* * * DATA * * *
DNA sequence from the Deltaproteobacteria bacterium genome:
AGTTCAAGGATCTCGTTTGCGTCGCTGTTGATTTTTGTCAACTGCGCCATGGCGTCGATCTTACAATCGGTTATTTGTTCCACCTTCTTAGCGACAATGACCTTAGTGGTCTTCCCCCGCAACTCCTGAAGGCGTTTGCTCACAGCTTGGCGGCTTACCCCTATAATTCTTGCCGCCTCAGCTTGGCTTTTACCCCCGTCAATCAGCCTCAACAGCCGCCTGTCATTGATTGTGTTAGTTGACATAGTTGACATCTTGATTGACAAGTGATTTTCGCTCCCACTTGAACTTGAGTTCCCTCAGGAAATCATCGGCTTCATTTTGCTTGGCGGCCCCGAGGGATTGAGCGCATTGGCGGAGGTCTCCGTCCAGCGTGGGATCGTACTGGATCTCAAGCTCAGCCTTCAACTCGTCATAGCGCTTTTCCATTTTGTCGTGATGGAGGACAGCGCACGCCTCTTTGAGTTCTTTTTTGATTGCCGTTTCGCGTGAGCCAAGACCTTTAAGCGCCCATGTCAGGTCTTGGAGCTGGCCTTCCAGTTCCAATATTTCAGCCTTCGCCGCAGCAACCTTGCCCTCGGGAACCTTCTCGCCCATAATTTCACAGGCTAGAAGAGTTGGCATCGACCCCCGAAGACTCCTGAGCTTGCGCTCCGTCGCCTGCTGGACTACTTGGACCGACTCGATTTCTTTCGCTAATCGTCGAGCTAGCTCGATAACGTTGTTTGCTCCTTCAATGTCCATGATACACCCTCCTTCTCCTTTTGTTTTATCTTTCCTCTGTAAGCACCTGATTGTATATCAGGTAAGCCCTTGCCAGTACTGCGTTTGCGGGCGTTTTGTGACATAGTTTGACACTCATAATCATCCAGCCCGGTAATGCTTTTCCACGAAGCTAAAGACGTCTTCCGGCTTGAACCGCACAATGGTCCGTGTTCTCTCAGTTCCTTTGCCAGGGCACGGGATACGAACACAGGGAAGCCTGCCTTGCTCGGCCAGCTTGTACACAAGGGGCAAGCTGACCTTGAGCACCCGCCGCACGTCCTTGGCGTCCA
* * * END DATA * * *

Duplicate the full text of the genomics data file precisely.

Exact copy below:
DNA sequence from the Deltaproteobacteria bacterium genome:
AGTTCAAGGATCTCGTTTGCGTCGCTGTTGATTTTTGTCAACTGCGCCATGGCGTCGATCTTACAATCGGTTATTTGTTCCACCTTCTTAGCGACAATGACCTTAGTGGTCTTCCCCCGCAACTCCTGAAGGCGTTTGCTCACAGCTTGGCGGCTTACCCCTATAATTCTTGCCGCCTCAGCTTGGCTTTTACCCCCGTCAATCAGCCTCAACAGCCGCCTGTCATTGATTGTGTTAGTTGACATAGTTGACATCTTGATTGACAAGTGATTTTCGCTCCCACTTGAACTTGAGTTCCCTCAGGAAATCATCGGCTTCATTTTGCTTGGCGGCCCCGAGGGATTGAGCGCATTGGCGGAGGTCTCCGTCCAGCGTGGGATCGTACTGGATCTCAAGCTCAGCCTTCAACTCGTCATAGCGCTTTTCCATTTTGTCGTGATGGAGGACAGCGCACGCCTCTTTGAGTTCTTTTTTGATTGCCGTTTCGCGTGAGCCAAGACCTTTAAGCGCCCATGTCAGGTCTTGGAGCTGGCCTTCCAGTTCCAATATTTCAGCCTTCGCCGCAGCAACCTTGCCCTCGGGAACCTTCTCGCCCATAATTTCACAGGCTAGAAGAGTTGGCATCGACCCCCGAAGACTCCTGAGCTTGCGCTCCGTCGCCTGCTGGACTACTTGGACCGACTCGATTTCTTTCGCTAATCGTCGAGCTAGCTCGATAACGTTGTTTGCTCCTTCAATGTCCATGATACACCCTCCTTCTCCTTTTGTTTTATCTTTCCTCTGTAAGCACCTGATTGTATATCAGGTAAGCCCTTGCCAGTACTGCGTTTGCGGGCGTTTTGTGACATAGTTTGACACTCATAATCATCCAGCCCGGTAATGCTTTTCCACGAAGCTAAAGACGTCTTCCGGCTTGAACCGCACAATGGTCCGTGTTCTCTCAGTTCCTTTGCCAGGGCACGGGATACGAACACAGGGAAGCCTGCCTTGCTCGGCCAGCTTGTACACAAGGGGCAAGCTGACCTTGAGCACCCGCCGCACGTCCTTGGCGTCCA